Baingan ka bharta

Baingan bharta (eggplant curry) is a very popular Punjabi vegetarian dish enjoyed in all of North India and some other places. Baingan ka bharta has a very smoky flavour and taste because of the roasting of baingan (Aubergine/Eggplant) on direct gas fire. Traditionally, the baingan is roasted on fire, skin peeled off, chopped and then added to an onion and tomato curry. The smoky mashed baingan curry goes very well with roti/chapati/naan and a simple salad.

Ingredients

  • Brinjal (Aubergine) big size – 1 or about 200 gms
  • Oil – 5 tbsp
  • Mustard seeds – 3/4 tsp
  • Cumin seeds – 1 tsp
  • Onion – 2 or 280 gms
  • Tomatoes (large) – 3
  • Ginger and garlic paste – 1 tbsp
  • Kashmiri chilli powder – 1 tsp
  • Coriander powder – 2 tsp
  • Turmeric powder – 1/4 tsp
  • Green chillies – 1
  • Water – 1/2 cup
  • Kitchen king masala – 3 tsp
  • Garam masala – 3/4 tsp
  • Peas – 1/4 cup
  • Salt - as required
  • Coriander leaves (roughly chopped) – 1/3 cup

Method

  • Chop onions, tomatoes, green chilli and coriander leaves. Keep them aside.
  • Roasting baingan

  • Rinse the baingan in water and pat dry with a kitchen towel. Prick the baingan all over.
  • On gas fire

  • Roast the baingan on a medium to low flame for about 15 mins. Turn every 1–2 mins for even roasting. Cook until the skin is charred and the inner flesh cooks and is soft.
  • In oven

  • If cooking in oven, apply oil all over the baingan and prick all over with a fork.
  • Place the baingan on a parchment-lined baking sheet and bake at 200°c for about 40-45 mins or until the skin is blackened, shrunk and the baingan is soft.
  • Pierce the baingan with a knife or fork to check whether it is cooked/soft or not. Cook more if needed.
  • The baingan will be very hot when coming out of the oven. You can cover it with some foil for a few mins. This will loosen the skin of baingan a bit.
  • Peel the skin. If a few bits remain, you can leave as-is or rinse with water to remove those left over burnt skin.
  • I have left mine as-is to get more of the smoky flavour and taste. Cut the stem off and chop or crush the baingan flesh coarsely. Keep aside.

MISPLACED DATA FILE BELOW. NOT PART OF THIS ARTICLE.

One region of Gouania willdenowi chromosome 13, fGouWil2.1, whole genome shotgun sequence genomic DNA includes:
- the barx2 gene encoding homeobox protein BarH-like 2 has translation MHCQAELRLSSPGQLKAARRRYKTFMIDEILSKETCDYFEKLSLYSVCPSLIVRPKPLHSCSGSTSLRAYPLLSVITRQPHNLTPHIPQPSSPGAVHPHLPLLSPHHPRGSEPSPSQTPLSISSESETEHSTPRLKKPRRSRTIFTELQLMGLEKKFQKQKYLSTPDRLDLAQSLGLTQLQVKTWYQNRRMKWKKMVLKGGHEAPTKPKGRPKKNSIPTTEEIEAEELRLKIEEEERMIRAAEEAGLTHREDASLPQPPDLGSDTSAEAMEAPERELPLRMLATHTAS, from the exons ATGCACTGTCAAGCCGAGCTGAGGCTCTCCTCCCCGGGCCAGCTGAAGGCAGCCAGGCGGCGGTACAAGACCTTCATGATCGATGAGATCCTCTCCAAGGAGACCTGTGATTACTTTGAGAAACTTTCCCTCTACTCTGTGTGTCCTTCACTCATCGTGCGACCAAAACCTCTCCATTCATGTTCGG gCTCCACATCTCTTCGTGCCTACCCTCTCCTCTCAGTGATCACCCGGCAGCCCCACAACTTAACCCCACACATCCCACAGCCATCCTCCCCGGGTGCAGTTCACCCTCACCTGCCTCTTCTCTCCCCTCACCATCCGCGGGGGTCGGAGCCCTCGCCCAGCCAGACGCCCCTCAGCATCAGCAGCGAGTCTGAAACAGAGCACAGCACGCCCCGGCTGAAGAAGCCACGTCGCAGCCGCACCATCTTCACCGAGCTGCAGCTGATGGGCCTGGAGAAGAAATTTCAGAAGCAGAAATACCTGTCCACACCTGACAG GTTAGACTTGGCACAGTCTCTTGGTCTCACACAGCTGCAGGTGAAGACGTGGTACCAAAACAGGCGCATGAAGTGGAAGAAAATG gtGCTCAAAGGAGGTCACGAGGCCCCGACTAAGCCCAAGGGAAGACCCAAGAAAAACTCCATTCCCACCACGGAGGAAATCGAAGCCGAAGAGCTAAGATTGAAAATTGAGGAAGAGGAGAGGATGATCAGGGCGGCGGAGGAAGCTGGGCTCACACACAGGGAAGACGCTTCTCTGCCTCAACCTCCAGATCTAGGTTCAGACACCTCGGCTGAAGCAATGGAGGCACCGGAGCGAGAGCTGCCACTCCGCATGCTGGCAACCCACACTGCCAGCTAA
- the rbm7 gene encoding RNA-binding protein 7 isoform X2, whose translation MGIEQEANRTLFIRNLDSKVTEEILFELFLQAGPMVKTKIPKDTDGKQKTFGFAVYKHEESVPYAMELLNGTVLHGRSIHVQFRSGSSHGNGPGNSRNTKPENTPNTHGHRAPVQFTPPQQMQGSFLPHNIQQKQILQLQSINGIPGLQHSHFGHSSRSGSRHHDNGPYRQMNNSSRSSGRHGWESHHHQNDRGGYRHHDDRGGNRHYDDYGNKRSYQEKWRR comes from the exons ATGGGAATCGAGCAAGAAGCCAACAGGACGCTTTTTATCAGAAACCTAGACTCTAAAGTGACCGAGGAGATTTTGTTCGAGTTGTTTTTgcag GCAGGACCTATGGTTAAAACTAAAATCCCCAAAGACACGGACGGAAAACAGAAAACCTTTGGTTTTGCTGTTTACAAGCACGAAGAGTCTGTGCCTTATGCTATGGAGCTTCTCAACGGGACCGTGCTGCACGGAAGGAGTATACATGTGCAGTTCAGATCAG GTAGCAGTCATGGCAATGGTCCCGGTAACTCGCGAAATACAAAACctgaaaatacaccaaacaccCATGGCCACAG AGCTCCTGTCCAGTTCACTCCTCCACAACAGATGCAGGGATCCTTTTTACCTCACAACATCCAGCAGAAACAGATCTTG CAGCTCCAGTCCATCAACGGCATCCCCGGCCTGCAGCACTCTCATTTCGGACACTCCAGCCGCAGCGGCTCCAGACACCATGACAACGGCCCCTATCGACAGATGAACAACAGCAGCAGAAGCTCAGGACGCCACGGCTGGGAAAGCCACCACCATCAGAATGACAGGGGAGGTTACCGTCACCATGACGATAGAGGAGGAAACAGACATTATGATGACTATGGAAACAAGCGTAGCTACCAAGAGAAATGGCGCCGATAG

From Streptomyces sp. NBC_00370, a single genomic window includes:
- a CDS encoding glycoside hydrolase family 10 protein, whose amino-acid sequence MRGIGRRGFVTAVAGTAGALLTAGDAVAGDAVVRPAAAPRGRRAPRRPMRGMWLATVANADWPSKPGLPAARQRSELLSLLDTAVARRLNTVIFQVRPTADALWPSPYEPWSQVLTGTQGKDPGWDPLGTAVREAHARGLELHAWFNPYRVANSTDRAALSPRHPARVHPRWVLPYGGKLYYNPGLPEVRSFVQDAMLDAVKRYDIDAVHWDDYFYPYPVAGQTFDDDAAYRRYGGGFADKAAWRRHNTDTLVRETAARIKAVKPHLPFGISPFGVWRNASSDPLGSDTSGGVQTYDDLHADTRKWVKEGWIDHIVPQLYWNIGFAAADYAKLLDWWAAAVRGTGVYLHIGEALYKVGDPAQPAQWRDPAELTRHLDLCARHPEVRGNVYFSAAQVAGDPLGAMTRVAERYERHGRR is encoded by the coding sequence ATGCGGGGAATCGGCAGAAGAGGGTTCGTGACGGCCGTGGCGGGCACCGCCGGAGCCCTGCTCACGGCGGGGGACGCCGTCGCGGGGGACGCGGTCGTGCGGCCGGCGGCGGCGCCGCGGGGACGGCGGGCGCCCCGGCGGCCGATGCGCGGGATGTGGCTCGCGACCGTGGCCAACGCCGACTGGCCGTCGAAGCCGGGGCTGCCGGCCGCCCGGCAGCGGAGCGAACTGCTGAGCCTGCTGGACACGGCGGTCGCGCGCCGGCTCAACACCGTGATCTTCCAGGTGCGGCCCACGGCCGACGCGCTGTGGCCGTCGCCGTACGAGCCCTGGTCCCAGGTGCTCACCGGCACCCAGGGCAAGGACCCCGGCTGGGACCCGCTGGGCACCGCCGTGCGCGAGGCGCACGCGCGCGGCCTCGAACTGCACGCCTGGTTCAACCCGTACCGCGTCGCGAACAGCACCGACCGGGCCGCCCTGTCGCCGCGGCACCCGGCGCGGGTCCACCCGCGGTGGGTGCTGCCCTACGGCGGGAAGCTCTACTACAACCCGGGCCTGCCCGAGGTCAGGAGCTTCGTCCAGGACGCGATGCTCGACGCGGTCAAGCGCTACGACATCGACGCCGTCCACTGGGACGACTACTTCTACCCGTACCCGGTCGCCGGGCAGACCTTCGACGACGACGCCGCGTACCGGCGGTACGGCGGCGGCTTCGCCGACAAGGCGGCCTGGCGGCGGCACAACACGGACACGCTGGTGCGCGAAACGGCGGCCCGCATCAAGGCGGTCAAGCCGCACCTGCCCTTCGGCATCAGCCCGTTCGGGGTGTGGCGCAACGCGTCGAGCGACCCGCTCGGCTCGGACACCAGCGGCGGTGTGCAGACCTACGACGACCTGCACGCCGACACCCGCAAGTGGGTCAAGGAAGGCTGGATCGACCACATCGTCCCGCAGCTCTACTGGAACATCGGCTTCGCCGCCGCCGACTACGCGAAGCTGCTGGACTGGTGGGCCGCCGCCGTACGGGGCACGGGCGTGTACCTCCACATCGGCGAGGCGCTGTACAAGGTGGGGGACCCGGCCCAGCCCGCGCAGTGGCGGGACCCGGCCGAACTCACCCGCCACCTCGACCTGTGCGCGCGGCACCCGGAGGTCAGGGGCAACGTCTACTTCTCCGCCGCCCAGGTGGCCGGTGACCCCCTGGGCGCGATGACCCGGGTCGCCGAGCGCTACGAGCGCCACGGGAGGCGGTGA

• Curry

  • Heat the vessel and add oil. When it gets hot, add mustard seeds, cumin seeds and stir for a few seconds.
  • Add chopped onion and cook for about 5 mins or until golden, soft and transparent.
  • Add ginger and garlic paste and saute for about 2 mins. Then add chilli powder, coriander powder and turmeric powder. Mix well and stir for a few seconds on a low flame.
  • You can add a little water to avoid burning of the spices.
  • Add tomatoes and cook for about 15 mins on a medium flame with closed lid until soft and oil separates. Stir occasionally.
  • Saute the onion and tomato mixture on a medium to low flame for about 5 mins.
  • Add kitchen king masala and chopped green chillies. Mix well and cook for about 10 mins on a low flame. You can add 1/4 cup of water if the curry gets too dry.
  • The dry spices have to be cooked well with the onion and tomato curry until the oil starts to separate.
  • Add baingan, peas, garam masala mix and salt. Cook for about 4 mins on a medium flame. Then cook for another 10 mins on a low flame with the lid closed.
  • Add coriander leaves and mix. Simmer for about 5 mins with closed lid.
  • Serve with plain roti/chapathi/jeera rice and salad.

Notes

  • The consistency of baingan bharta depends on you as to how dry or wet you want it to be.
  • You can add spices after adding tomatoes to avoid the spices from getting burnt.
  • You can reduce the spices, if needed, according to your taste.
  • If you do not have kitchen king masala, you can avoid it and add a little more of the garam masala.

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